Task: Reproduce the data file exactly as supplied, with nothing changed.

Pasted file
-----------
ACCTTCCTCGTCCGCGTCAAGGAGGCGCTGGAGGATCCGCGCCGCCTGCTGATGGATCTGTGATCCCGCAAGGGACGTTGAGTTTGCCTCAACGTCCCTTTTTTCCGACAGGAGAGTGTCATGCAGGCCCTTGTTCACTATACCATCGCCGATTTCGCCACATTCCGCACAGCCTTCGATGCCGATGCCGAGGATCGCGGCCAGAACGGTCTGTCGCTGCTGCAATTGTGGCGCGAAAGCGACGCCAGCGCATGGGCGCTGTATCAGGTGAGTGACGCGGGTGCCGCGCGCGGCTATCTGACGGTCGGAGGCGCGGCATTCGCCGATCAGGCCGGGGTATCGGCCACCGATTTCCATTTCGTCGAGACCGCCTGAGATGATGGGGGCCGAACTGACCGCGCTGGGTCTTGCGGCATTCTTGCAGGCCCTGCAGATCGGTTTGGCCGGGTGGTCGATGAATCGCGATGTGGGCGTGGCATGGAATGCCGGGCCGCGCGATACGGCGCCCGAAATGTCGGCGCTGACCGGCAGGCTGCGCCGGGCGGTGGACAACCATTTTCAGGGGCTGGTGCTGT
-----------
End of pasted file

ACCTTCCTCGTCCGCGTCAAGGAGGCGCTGGAGGATCCGCGCCGCCTGCTGATGGATCTGTGATCCCGCAAGGGACGTTGAGTTTGCCTCAACGTCCCTTTTTTCCGACAGGAGAGTGTCATGCAGGCCCTTGTTCACTATACCATCGCCGATTTCGCCACATTCCGCACAGCCTTCGATGCCGATGCCGAGGATCGCGGCCAGAACGGTCTGTCGCTGCTGCAATTGTGGCGCGAAAGCGACGCCAGCGCATGGGCGCTGTATCAGGTGAGTGACGCGGGTGCCGCGCGCGGCTATCTGACGGTCGGAGGCGCGGCATTCGCCGATCAGGCCGGGGTATCGGCCACCGATTTCCATTTCGTCGAGACCGCCTGAGATGATGGGGGCCGAACTGACCGCGCTGGGTCTTGCGGCATTCTTGCAGGCCCTGCAGATCGGTTTGGCCGGGTGGTCGATGAATCGCGATGTGGGCGTGGCATGGAATGCCGGGCCGCGCGATACGGCGCCCGAAATGTCGGCGCTGACCGGCAGGCTGCGCCGGGCGGTGGACAACCATTTTCAGGGGCTGGTGCTGT